writing Archive

Words Chosen For Ourselves: A Review of THE OXFORD INDIA ANTHOLOGY OF TAMIL DALIT WRITING

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The Oxford India Anthology of Tamil Dalit Writing Ravikumar and R. Azhagarasan Oxford University Press, 2012 480 pp, $39.95 Buy hardcover Of the social, political, and economic issues facing India since independence in 1947, the situation of Dalits has been one of the most pressing. Dalits face discrimination and

Writing the Body: Ta-Nehisi Coates, Maggie Nelson, & Lidia Yuknavitch

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The age of media and internet is one of fractal, ephemeral bodies—well-curated images of the self from certain angles and frozen in time, dust-coated corpses at the aftermath of a quake that provide little context, statistics and numbers that break down how many and what ages and when, yet

Inclusivity & Authorship: Second-Person Pronouns

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Used poorly, second-person reads like a trope; used well, second-person as a narrative device adds inclusivity to literature, raises questions of authorship, and helps an author communicate politically-charged topics like globalization, race, and gender. Mohsin Hamid utilizes second-person in his novel, How to Get Filthy Rich in Rising Asia,

Depressing Graphs for Writers

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Remember this series of graphs from last month that depressed the hell out of everyone? The one that reminded us that no book from a woman’s point of view has won the Pulitzer in the last 16 years? We could cry about it, or we could look at some more

Artistry is a Kind of Citizenship – Ploughshares Interviews Allan Gurganus

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I’ve been aware of Allan Gurganus since I was a few years old; we hail from the same small town, Rocky Mount, North Carolina, and his books lined the shelves of homes I visited, and the local library. Turns out his name was also in the New Yorker, and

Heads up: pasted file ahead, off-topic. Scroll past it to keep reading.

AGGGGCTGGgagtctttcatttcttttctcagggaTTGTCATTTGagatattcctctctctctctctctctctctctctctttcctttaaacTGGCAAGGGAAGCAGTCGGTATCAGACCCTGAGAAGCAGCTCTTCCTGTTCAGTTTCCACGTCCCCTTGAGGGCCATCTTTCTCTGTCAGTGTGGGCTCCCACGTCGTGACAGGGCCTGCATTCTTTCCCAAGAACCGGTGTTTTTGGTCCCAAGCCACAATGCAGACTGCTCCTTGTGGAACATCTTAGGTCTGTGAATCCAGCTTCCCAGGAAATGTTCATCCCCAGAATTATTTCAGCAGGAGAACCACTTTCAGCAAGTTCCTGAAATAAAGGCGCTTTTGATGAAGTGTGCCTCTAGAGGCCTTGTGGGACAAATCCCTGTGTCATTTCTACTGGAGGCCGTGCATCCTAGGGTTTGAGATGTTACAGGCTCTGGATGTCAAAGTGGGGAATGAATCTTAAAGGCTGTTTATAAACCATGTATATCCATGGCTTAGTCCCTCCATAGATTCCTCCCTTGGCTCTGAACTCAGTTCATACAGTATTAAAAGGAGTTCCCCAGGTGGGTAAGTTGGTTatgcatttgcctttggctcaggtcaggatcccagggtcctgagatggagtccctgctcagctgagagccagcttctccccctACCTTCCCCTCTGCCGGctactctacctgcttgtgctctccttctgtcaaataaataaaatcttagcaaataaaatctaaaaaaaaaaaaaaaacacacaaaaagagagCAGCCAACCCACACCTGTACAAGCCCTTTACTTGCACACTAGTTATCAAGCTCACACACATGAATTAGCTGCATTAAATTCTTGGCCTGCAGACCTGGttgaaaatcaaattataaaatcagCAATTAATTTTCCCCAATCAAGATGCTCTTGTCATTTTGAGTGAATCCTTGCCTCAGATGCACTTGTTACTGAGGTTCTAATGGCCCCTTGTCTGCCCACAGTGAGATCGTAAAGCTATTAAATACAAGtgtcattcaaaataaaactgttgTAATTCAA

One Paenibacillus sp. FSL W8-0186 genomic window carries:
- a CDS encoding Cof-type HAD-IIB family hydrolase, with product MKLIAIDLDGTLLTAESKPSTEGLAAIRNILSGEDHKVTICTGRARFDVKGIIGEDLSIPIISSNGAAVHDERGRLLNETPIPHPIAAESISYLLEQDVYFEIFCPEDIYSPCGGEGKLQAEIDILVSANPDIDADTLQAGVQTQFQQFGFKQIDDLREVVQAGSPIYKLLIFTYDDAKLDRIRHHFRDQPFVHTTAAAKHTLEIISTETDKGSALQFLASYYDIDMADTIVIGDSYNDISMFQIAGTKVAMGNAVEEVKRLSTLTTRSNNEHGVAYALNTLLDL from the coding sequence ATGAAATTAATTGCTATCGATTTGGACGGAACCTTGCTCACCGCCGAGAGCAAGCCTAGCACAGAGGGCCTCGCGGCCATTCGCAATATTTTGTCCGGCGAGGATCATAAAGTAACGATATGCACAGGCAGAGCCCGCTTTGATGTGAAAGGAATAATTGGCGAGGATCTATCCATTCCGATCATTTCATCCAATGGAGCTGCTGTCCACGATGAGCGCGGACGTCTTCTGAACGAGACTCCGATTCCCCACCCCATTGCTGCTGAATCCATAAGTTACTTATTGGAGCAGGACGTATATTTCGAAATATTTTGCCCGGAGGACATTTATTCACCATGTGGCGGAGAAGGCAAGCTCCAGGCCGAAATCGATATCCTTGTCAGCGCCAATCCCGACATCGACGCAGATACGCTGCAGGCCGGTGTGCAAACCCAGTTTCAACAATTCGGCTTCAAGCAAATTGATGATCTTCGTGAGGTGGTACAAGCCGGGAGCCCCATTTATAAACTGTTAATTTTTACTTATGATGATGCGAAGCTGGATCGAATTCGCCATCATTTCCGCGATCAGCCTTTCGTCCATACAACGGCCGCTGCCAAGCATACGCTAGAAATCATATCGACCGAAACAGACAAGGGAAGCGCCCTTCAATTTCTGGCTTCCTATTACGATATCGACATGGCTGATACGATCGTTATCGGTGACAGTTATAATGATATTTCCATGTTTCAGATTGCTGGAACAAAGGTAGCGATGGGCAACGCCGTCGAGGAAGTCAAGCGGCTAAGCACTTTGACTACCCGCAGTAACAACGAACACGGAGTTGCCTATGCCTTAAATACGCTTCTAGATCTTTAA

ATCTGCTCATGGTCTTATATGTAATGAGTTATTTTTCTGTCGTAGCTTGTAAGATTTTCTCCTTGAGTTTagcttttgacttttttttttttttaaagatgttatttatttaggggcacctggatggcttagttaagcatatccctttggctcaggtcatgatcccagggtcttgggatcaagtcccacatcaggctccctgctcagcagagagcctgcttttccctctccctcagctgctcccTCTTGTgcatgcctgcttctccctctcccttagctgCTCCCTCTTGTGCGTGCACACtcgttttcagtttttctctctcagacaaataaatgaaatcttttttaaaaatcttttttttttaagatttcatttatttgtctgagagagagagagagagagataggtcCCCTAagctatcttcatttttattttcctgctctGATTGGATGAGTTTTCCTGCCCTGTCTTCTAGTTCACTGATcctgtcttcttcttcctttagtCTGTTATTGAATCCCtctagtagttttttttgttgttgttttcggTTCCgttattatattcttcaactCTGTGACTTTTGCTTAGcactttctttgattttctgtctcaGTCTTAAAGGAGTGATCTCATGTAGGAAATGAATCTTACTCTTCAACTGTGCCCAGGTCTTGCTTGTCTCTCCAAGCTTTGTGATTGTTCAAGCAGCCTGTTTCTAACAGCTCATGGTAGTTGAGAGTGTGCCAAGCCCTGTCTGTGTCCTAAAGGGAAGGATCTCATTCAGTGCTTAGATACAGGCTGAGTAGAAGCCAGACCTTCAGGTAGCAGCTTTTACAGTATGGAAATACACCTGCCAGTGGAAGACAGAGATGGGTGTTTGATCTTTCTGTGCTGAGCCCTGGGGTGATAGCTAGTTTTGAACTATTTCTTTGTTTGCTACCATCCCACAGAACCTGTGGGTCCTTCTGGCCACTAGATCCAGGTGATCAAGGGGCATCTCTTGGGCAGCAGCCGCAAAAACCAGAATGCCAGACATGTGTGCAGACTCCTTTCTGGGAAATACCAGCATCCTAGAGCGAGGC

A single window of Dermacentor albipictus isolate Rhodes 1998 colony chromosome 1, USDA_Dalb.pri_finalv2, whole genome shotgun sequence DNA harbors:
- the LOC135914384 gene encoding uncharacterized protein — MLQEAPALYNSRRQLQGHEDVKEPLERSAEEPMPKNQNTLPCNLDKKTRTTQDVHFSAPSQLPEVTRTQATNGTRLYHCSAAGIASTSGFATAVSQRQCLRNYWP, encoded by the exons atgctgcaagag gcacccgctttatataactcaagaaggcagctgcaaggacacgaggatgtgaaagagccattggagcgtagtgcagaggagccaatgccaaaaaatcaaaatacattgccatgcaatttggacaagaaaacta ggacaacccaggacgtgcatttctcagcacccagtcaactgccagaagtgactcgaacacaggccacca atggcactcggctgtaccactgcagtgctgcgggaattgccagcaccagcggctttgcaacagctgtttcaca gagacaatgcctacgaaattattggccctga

Why Bother with Craft?

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“Craft” was a dirty word at art school, a subtle derogative. The college dropped “and Craft” from their name so recently that the signs on the highway still held those words. Once, in a class critique, a peer called a hand-painted map used to make a stop motion short

The Candles and the Soap: On Vonnegut, Death, and Repetition

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Placed after a mention of death or dying, Kurt Vonnegut’s “So it goes” refrain throughout Slaughterhouse Five utilizes repetition to explore the inevitability of death. Early on in the book, Billy Pilgrim writes a letter to a newspaper about his experiences with extra terrestrials, and explains the origin of the phrase: When

When We Are Given a Feast of Flesh

How do I remember spaces? Bedrooms, beaches, backseats, bazaars. The time between dreams. Night. The no-man’s land of a twelve-hour flight. I remember the world as words. I spent my last few weeks in Delhi hunting for books. For relatives, for friends, but, finally, for my own sake: to

Blood Memory

“There is only one of you in all time; this expression is unique. And if you block it, it will never exist through any other medium and it will be lost.”—Martha Graham Dance was my first foray into art, and I studied it for sixteen years with the kind

Language Could Kill You: Adichie, Code-Switching & the Biafran War

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Language plays a crucial role throughout Chimamanda Ngozi Adichie’s novels, but nowhere is it more decisive than in the author’s second novel, Half of a Yellow Sun. Written against the backdrop of the Biafran War, two wealthy sisters return from England to a nation on the cusp of revolution